Drag Races Ella Vaday expects magical journey on 100km charity trek
This year’s CoppaTrek! will see famous faces lead teams of up to 30 people for five days across Northumberland from June 10-16 with the aim of increasing awareness and raising £1 million
RuPaul’s Drag Race UK star Nick Collier, better known as Ella Vaday, said he hopes to inspire fellow drag queens to “be passionate” about charity work as he prepares to take part in a 100km (62-mile) trek with breast cancer charity CoppaFeel!.
This year’s CoppaTrek! will see famous faces, including Collier and 2020 I’m A Celebrity… Get Me Out of Here! winner Giovanna Fletcher, lead teams of up to 30 people for five days across Northumberland from June 10-16 with the aim of increasing awareness and raising £1 million.
Collier, who was a runner-up in series three of the UK version of the cult reality competition, is a celebrity captain for the challenge in Hadrian’s Wall Country and spoke to the PA news agency about being inspired by his own mother’s experience of breast cancer, from which she has now recovered.
“I think (the trek) is going to be such a magical sort of journey,” said the 34-year-old.
“It’s just a really nice moment… to celebrate my mum’s journey through her cancer battle.
“It’s going to be physically really tough, but I think being surrounded by really positive, happy people who want to hear your story and to share their own story, I think it’s going to be such a lovely moment.”
Collier said he works with CoppaFeel! because it is a charity that “covers all bases” and is not gender-specific.
“In the industry I work in these days, it’s so important not to assume someone’s gender (or) whatever they want to call their breasts… whether it’s chest, pecs, boobs,” he said.
“People forget that men can get breast cancer too, everyone has breast tissue.
“And CoppaFeel! work with younger people to be able to identify when there are changes, and I think that’s so important because I think you forget when you’re young that it can happen at any stage.”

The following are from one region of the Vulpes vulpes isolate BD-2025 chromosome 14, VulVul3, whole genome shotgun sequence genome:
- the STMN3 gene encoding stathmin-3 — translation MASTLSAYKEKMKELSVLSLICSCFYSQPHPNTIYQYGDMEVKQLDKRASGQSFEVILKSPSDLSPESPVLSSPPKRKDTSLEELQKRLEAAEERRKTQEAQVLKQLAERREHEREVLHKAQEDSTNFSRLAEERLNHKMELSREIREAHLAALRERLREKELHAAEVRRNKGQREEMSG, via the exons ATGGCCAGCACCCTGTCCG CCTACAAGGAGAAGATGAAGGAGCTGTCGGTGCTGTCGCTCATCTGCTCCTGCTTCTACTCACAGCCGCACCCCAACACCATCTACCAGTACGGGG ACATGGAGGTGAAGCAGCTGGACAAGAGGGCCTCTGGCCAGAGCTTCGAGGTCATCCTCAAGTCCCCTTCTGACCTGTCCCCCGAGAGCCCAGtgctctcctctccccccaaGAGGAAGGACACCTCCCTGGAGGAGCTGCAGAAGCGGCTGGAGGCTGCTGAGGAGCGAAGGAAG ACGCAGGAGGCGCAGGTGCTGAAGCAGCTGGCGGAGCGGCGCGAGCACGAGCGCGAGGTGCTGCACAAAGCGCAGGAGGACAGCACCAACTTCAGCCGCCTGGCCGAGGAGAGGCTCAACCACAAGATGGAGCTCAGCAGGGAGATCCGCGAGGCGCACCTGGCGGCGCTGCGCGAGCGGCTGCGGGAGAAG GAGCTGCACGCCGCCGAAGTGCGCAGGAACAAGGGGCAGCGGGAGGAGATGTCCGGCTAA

Collier hopes to set an example for other Drag Race queens with the trek.
“As someone that’s in the public eye, there’s so much that we do that means nothing, so it’s nice to do things that actually mean something,” he said.
“I know some of my sisters, especially from my season, have done some charity work, or at least work that means something to them.
“But I do feel like it is hopefully inspiring them to do more than just putting on a gown, singing a couple of songs.
“I do feel like if you’re going to do something, you really have to want to do it and be passionate about it.”
He added “I don’t think I ever will” adjust to the fame that has come from RuPaul’s Drag Race and said the representation it has provided for the LGBTQ+ community is “mind-blowing” compared with the last 10 years.
Collier, who is gay, said he “didn’t really understand” who he was until he was 20.
“As a young person, I never had any representation of myself on television,” he said.
“So something like Drag Race, where you see many, many different stories from different people who identify in a different way, who are different genders, races… and that’s all played out to a whole family audience nowadays.
“I feel like young people now are far more represented than I ever was, and I think that’s just brilliant.”
But he added: “There’s always further to go.”
“We need to see drag kings, more people of different abilities…
“In terms of what’s needed to do in the queer land, loads more to do, but Drag Race has definitely helped.”
And while the forthcoming trek may prove to be a physical challenge, Collier said it will be “such an achievement”.
“I’ve never done anything like this before,” he said.
“I hate cardio, to be honest.
“So this is going to be a real test of everyone’s spirit.”
Published: by Radio NewsHub